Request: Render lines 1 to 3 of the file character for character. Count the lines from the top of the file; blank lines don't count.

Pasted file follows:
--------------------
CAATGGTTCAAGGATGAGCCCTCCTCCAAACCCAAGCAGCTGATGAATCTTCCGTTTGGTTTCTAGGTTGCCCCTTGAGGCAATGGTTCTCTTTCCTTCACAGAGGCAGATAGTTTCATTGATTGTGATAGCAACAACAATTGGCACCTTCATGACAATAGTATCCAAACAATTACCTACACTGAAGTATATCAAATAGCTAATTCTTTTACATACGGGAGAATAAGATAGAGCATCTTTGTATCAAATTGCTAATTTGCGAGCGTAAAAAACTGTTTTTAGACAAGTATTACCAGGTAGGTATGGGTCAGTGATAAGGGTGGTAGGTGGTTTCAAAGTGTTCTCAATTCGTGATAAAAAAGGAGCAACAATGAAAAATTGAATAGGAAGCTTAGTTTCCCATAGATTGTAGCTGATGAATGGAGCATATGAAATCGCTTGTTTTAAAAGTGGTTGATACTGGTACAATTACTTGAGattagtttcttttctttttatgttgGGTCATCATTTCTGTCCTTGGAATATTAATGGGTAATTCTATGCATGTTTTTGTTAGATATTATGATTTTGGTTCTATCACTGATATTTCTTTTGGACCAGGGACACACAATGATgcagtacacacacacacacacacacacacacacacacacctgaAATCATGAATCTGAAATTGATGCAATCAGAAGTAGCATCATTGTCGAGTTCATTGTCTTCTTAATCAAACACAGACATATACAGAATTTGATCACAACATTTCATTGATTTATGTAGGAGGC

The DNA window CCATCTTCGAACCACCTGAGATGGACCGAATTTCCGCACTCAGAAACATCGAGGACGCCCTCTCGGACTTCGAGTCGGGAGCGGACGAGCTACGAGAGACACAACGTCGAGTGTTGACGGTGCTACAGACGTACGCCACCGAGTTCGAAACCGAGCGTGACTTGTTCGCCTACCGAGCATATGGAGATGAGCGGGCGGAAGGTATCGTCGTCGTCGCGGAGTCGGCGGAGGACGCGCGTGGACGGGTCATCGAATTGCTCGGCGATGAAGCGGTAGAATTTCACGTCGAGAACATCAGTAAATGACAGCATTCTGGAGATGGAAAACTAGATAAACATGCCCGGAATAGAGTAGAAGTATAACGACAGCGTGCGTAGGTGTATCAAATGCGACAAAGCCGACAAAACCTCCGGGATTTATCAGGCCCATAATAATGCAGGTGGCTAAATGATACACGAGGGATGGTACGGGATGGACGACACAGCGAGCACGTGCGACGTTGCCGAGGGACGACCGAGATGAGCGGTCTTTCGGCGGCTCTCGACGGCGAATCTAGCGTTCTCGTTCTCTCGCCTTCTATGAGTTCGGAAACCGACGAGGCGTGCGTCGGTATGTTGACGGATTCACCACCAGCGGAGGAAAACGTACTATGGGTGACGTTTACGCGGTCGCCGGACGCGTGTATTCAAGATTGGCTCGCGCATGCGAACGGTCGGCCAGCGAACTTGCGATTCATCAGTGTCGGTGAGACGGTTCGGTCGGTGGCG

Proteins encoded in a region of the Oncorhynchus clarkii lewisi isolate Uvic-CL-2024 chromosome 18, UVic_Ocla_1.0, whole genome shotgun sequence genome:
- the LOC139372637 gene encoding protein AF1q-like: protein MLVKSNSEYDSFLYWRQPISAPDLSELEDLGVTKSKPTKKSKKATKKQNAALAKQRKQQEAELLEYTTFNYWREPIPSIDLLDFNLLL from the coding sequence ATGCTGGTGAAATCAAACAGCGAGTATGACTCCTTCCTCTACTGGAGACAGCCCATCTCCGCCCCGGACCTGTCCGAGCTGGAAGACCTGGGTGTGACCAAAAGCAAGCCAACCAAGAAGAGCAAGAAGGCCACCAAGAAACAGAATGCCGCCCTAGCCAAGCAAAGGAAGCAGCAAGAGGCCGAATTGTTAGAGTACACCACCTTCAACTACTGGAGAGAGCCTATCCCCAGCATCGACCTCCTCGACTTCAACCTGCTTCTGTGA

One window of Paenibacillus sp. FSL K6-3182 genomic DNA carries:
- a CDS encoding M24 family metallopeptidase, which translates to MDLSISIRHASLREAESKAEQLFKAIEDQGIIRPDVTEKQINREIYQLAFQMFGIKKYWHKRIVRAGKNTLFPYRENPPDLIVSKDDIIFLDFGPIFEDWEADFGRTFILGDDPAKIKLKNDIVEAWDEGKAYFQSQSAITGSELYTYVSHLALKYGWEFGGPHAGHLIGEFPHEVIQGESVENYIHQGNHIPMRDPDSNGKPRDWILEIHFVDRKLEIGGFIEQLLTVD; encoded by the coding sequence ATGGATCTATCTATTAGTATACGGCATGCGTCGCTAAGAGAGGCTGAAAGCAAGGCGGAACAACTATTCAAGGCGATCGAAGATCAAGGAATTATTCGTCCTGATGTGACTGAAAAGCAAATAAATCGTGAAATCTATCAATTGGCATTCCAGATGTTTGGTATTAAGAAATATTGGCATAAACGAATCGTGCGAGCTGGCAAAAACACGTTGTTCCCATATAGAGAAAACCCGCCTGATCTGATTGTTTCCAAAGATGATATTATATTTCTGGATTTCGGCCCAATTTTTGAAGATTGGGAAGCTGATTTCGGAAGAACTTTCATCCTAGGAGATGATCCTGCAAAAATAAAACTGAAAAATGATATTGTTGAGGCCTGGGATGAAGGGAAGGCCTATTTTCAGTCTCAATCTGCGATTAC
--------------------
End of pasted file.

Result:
CAATGGTTCAAGGATGAGCCCTCCTCCAAACCCAAGCAGCTGATGAATCTTCCGTTTGGTTTCTAGGTTGCCCCTTGAGGCAATGGTTCTCTTTCCTTCACAGAGGCAGATAGTTTCATTGATTGTGATAGCAACAACAATTGGCACCTTCATGACAATAGTATCCAAACAATTACCTACACTGAAGTATATCAAATAGCTAATTCTTTTACATACGGGAGAATAAGATAGAGCATCTTTGTATCAAATTGCTAATTTGCGAGCGTAAAAAACTGTTTTTAGACAAGTATTACCAGGTAGGTATGGGTCAGTGATAAGGGTGGTAGGTGGTTTCAAAGTGTTCTCAATTCGTGATAAAAAAGGAGCAACAATGAAAAATTGAATAGGAAGCTTAGTTTCCCATAGATTGTAGCTGATGAATGGAGCATATGAAATCGCTTGTTTTAAAAGTGGTTGATACTGGTACAATTACTTGAGattagtttcttttctttttatgttgGGTCATCATTTCTGTCCTTGGAATATTAATGGGTAATTCTATGCATGTTTTTGTTAGATATTATGATTTTGGTTCTATCACTGATATTTCTTTTGGACCAGGGACACACAATGATgcagtacacacacacacacacacacacacacacacacacctgaAATCATGAATCTGAAATTGATGCAATCAGAAGTAGCATCATTGTCGAGTTCATTGTCTTCTTAATCAAACACAGACATATACAGAATTTGATCACAACATTTCATTGATTTATGTAGGAGGC

The DNA window CCATCTTCGAACCACCTGAGATGGACCGAATTTCCGCACTCAGAAACATCGAGGACGCCCTCTCGGACTTCGAGTCGGGAGCGGACGAGCTACGAGAGACACAACGTCGAGTGTTGACGGTGCTACAGACGTACGCCACCGAGTTCGAAACCGAGCGTGACTTGTTCGCCTACCGAGCATATGGAGATGAGCGGGCGGAAGGTATCGTCGTCGTCGCGGAGTCGGCGGAGGACGCGCGTGGACGGGTCATCGAATTGCTCGGCGATGAAGCGGTAGAATTTCACGTCGAGAACATCAGTAAATGACAGCATTCTGGAGATGGAAAACTAGATAAACATGCCCGGAATAGAGTAGAAGTATAACGACAGCGTGCGTAGGTGTATCAAATGCGACAAAGCCGACAAAACCTCCGGGATTTATCAGGCCCATAATAATGCAGGTGGCTAAATGATACACGAGGGATGGTACGGGATGGACGACACAGCGAGCACGTGCGACGTTGCCGAGGGACGACCGAGATGAGCGGTCTTTCGGCGGCTCTCGACGGCGAATCTAGCGTTCTCGTTCTCTCGCCTTCTATGAGTTCGGAAACCGACGAGGCGTGCGTCGGTATGTTGACGGATTCACCACCAGCGGAGGAAAACGTACTATGGGTGACGTTTACGCGGTCGCCGGACGCGTGTATTCAAGATTGGCTCGCGCATGCGAACGGTCGGCCAGCGAACTTGCGATTCATCAGTGTCGGTGAGACGGTTCGGTCGGTGGCG

Proteins encoded in a region of the Oncorhynchus clarkii lewisi isolate Uvic-CL-2024 chromosome 18, UVic_Ocla_1.0, whole genome shotgun sequence genome: